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Stupidly expensive textbooks

  1. Dec 3, 2011 #1
    How can it cost $300 extra to make a hardback version of a book?

    https://www.amazon.com/Foundations-Classical-Mechanics-Fundamental-Theories/dp/0792353021
    vs
    https://www.amazon.com/Foundations-Classical-Mechanics-Fundamental-Theories/dp/0792355148

    When you can buy a hardback copy of Lang's Algebra (980 pages) from Springer for $68, this just seems insane to me. The strange thing is that Hestenes' book above is published by another arm of Springer.

    Sorry, I just felt the need to vent about book prices. I have read many interesting articles about the textbook industry. Everyone seems to know it is crooked, but I just don't see their gouging ending any time soon. If a book is good quality, I am quite happy to spend $50 on a paper version of the book (preferably hardback). However, at these prices, their customer base is going to go the way of the music industry. Paper is just too easy to scan and e-readers are now cheaper than the textbooks.

    Thoughts?
     
    Last edited by a moderator: May 5, 2017
  2. jcsd
  3. Dec 3, 2011 #2
    $400?? o_O

    Also, many professors, lecturers, etc. write their own class notes and have them available for their students to use, and sometimes they even upload them onto the internet. I used to like owning a copy of a textbook, but recently I have been enjoying using multiple resources and libraries for what I need. I'm probably going to sell all my textbooks pretty soon, and just look for old cheap textbooks if I need a reference.

    One thing I wonder is, though: why don't departments teach out of older editions? Are they not allowed to?
     
  4. Dec 3, 2011 #3
    I think that kind of pricing is "institutional" pricing. Individuals aren't expected to purchase that book. The same is true of outrageously expensive journals.
     
  5. Dec 4, 2011 #4
    Well, if the publisher doesn't print it any more, the teacher can't guarantee that students can get copies. Getting around this means that a teacher has to know the differences between several different editions of the same book. With the worst textbook offenders (like 1st-year calculus texts), almost nothing changes between editions except the exercise numbers. For other books it can be more difficult.

    Occasionally, Profs just don't realize how much textbooks cost for the students. However, younger professors tend to be more understanding and, as you say, there is now much better availability of good quality free textbooks online.

    PS. Think very very carefully about selling your textbooks. They don't get cheaper over time.
     
  6. Dec 6, 2011 #5

    mathwonk

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    I have struggled with this for a long time in the math department. The most expensive books tend to be ones of good quality, with explanations that most students find clear and easy to read, and that hence become most popular. A few extremely high quality scientific classics also remain expensive for many years, even though only the best students can read them.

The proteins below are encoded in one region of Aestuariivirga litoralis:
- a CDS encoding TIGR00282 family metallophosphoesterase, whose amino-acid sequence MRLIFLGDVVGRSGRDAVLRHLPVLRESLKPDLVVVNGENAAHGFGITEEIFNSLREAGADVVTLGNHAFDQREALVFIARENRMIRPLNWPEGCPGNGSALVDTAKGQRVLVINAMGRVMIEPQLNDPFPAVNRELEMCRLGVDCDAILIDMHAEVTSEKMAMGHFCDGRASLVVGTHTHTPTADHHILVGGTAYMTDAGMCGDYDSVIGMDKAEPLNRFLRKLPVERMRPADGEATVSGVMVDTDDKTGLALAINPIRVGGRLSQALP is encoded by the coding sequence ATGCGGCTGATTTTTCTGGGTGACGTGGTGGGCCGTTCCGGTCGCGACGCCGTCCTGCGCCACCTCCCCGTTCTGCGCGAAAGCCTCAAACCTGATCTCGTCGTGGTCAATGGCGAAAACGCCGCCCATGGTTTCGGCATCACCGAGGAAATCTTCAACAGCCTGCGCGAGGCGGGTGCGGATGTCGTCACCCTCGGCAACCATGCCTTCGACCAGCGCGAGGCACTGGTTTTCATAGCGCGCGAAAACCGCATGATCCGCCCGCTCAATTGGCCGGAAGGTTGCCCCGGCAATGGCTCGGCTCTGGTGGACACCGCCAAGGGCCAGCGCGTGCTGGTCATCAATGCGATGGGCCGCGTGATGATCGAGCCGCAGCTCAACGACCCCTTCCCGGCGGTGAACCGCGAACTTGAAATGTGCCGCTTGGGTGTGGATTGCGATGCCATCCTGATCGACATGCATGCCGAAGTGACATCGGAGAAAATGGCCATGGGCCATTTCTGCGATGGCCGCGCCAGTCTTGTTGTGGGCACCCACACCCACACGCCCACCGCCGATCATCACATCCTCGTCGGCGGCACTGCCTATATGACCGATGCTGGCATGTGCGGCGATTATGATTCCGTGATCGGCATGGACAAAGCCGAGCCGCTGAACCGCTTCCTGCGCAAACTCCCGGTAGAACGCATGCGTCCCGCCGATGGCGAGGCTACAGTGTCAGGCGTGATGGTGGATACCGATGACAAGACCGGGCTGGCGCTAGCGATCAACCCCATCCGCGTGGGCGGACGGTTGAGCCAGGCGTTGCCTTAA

When picking a book fora course, there is usually some alternative older book that has high quality math, but is harder for today's students to read, i.e. todays students are not used to digging hard into a scholarly book to understand it. Also there were scholarships or parents available to pay the tab in the recent past, so that many students did not care enough to be troubled to obtain a cheaper book. Indeed in the 10 or 20 years I tried hard to provide cheap books, not one student ever thanked me or mentioned it on class evaluations, until I said publicly that no one had. Then exactly one person stopped me outside my building and said thanks.

    One solution that is more useful now is the availability of many excellent free math books online. they are not printed books so you have to read them on your computer, but many students do not mind this, or are able to print out as many or as few pages as needed at one time.

    I do not know if there are many good physics books free online, and have not seen any. If you think about it, an author deserves a decent monetary return on his effort for writing a good book. It takes maybe 10 years to write a really good book, and the author has spent time on it that he/she could have spent getting grants, doing research, or thinking about advanced and more interesting topics, or just enjoying his life.

    And on the same side of that coin, book selling and education is a business. Price is based on supply and demand. The demand for Lang's Algebra is small. To raise another another obvious point, how can many people justify spending money on music or alcohol or sports (or cigarettes as many do), that benefits only millionaire athletes and businessmen, and begrudge a relatively poor scholar the few hundreds of dollars that a book brings in. Unfortunately here as well, the publisher makes the most if the book sells well.

    For someone wanting only an education, that is always free. There are always freely available books in libraries that teach virtually anything. Even tuition to top schools is often free to the most dedicated and talented student in the form of grants. It is the degree that costs money, not the education. it is the wish to be certified as an educated person that costs money. If your goal is to have that certification, in order to sell it back to an employer, you will pay for that. If you just want the knowledge, that doesn't cost much.

    In answer to your simple question, point out to your professor that the books cost more than students can pay, and ask them to provide an alternative. Many have simply not thought about it. Get some other students to back you up, so the department understands that it is important to others too. Good luck.